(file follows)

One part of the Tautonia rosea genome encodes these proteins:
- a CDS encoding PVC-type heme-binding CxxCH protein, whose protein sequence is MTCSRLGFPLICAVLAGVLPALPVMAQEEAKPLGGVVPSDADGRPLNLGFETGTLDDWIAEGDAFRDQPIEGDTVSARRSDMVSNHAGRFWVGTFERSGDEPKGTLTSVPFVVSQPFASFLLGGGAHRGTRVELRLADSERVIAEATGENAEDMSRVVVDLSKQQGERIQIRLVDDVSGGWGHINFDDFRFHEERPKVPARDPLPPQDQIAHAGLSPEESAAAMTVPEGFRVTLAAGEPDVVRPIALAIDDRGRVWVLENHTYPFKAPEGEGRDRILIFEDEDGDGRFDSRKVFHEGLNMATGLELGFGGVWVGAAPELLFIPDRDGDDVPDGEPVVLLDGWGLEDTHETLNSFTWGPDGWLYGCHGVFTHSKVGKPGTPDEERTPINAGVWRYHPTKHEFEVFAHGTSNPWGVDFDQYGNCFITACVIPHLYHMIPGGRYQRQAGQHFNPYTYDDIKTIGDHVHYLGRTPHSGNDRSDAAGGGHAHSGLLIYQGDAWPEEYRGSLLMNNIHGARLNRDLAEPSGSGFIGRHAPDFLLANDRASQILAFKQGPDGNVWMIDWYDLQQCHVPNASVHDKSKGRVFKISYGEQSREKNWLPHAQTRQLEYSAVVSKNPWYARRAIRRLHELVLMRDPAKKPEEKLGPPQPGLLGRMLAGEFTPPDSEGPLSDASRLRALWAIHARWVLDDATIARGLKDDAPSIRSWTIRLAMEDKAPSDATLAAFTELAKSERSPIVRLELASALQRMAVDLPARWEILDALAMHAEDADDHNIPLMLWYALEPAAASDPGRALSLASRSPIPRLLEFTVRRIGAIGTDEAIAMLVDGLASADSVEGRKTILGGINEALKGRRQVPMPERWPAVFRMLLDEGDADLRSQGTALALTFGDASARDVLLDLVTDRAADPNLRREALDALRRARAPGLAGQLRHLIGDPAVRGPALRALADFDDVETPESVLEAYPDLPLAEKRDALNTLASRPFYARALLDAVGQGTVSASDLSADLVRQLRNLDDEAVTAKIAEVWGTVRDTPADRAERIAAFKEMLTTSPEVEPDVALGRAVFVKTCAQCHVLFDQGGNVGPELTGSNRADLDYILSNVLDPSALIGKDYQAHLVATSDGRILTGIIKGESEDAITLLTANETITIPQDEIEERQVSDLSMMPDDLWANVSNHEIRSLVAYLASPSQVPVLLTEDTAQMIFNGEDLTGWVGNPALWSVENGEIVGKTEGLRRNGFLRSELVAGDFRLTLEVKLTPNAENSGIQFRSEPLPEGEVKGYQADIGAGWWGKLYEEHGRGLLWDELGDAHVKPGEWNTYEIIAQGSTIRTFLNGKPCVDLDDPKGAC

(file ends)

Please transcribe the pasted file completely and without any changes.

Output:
One part of the Tautonia rosea genome encodes these proteins:
- a CDS encoding PVC-type heme-binding CxxCH protein, whose protein sequence is MTCSRLGFPLICAVLAGVLPALPVMAQEEAKPLGGVVPSDADGRPLNLGFETGTLDDWIAEGDAFRDQPIEGDTVSARRSDMVSNHAGRFWVGTFERSGDEPKGTLTSVPFVVSQPFASFLLGGGAHRGTRVELRLADSERVIAEATGENAEDMSRVVVDLSKQQGERIQIRLVDDVSGGWGHINFDDFRFHEERPKVPARDPLPPQDQIAHAGLSPEESAAAMTVPEGFRVTLAAGEPDVVRPIALAIDDRGRVWVLENHTYPFKAPEGEGRDRILIFEDEDGDGRFDSRKVFHEGLNMATGLELGFGGVWVGAAPELLFIPDRDGDDVPDGEPVVLLDGWGLEDTHETLNSFTWGPDGWLYGCHGVFTHSKVGKPGTPDEERTPINAGVWRYHPTKHEFEVFAHGTSNPWGVDFDQYGNCFITACVIPHLYHMIPGGRYQRQAGQHFNPYTYDDIKTIGDHVHYLGRTPHSGNDRSDAAGGGHAHSGLLIYQGDAWPEEYRGSLLMNNIHGARLNRDLAEPSGSGFIGRHAPDFLLANDRASQILAFKQGPDGNVWMIDWYDLQQCHVPNASVHDKSKGRVFKISYGEQSREKNWLPHAQTRQLEYSAVVSKNPWYARRAIRRLHELVLMRDPAKKPEEKLGPPQPGLLGRMLAGEFTPPDSEGPLSDASRLRALWAIHARWVLDDATIARGLKDDAPSIRSWTIRLAMEDKAPSDATLAAFTELAKSERSPIVRLELASALQRMAVDLPARWEILDALAMHAEDADDHNIPLMLWYALEPAAASDPGRALSLASRSPIPRLLEFTVRRIGAIGTDEAIAMLVDGLASADSVEGRKTILGGINEALKGRRQVPMPERWPAVFRMLLDEGDADLRSQGTALALTFGDASARDVLLDLVTDRAADPNLRREALDALRRARAPGLAGQLRHLIGDPAVRGPALRALADFDDVETPESVLEAYPDLPLAEKRDALNTLASRPFYARALLDAVGQGTVSASDLSADLVRQLRNLDDEAVTAKIAEVWGTVRDTPADRAERIAAFKEMLTTSPEVEPDVALGRAVFVKTCAQCHVLFDQGGNVGPELTGSNRADLDYILSNVLDPSALIGKDYQAHLVATSDGRILTGIIKGESEDAITLLTANETITIPQDEIEERQVSDLSMMPDDLWANVSNHEIRSLVAYLASPSQVPVLLTEDTAQMIFNGEDLTGWVGNPALWSVENGEIVGKTEGLRRNGFLRSELVAGDFRLTLEVKLTPNAENSGIQFRSEPLPEGEVKGYQADIGAGWWGKLYEEHGRGLLWDELGDAHVKPGEWNTYEIIAQGSTIRTFLNGKPCVDLDDPKGAC